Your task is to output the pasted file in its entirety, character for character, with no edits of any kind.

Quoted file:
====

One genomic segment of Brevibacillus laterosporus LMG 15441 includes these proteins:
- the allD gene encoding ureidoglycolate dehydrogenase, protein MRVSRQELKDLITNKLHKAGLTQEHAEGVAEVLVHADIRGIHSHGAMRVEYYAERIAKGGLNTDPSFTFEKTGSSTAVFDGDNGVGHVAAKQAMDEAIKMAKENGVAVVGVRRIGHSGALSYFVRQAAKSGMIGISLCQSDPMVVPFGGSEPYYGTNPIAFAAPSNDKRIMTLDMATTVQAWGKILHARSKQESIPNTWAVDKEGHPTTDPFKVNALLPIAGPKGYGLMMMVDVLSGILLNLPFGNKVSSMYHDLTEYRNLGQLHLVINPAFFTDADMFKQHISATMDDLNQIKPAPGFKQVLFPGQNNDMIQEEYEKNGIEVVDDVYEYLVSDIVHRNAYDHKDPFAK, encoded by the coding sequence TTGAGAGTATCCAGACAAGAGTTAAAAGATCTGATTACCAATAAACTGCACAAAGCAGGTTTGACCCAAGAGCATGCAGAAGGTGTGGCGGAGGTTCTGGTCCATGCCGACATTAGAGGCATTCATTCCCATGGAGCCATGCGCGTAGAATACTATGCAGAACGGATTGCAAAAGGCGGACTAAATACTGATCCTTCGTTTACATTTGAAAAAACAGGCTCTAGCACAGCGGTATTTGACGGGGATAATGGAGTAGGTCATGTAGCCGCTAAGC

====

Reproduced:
One genomic segment of Brevibacillus laterosporus LMG 15441 includes these proteins:
- the allD gene encoding ureidoglycolate dehydrogenase, protein MRVSRQELKDLITNKLHKAGLTQEHAEGVAEVLVHADIRGIHSHGAMRVEYYAERIAKGGLNTDPSFTFEKTGSSTAVFDGDNGVGHVAAKQAMDEAIKMAKENGVAVVGVRRIGHSGALSYFVRQAAKSGMIGISLCQSDPMVVPFGGSEPYYGTNPIAFAAPSNDKRIMTLDMATTVQAWGKILHARSKQESIPNTWAVDKEGHPTTDPFKVNALLPIAGPKGYGLMMMVDVLSGILLNLPFGNKVSSMYHDLTEYRNLGQLHLVINPAFFTDADMFKQHISATMDDLNQIKPAPGFKQVLFPGQNNDMIQEEYEKNGIEVVDDVYEYLVSDIVHRNAYDHKDPFAK, encoded by the coding sequence TTGAGAGTATCCAGACAAGAGTTAAAAGATCTGATTACCAATAAACTGCACAAAGCAGGTTTGACCCAAGAGCATGCAGAAGGTGTGGCGGAGGTTCTGGTCCATGCCGACATTAGAGGCATTCATTCCCATGGAGCCATGCGCGTAGAATACTATGCAGAACGGATTGCAAAAGGCGGACTAAATACTGATCCTTCGTTTACATTTGAAAAAACAGGCTCTAGCACAGCGGTATTTGACGGGGATAATGGAGTAGGTCATGTAGCCGCTAAGC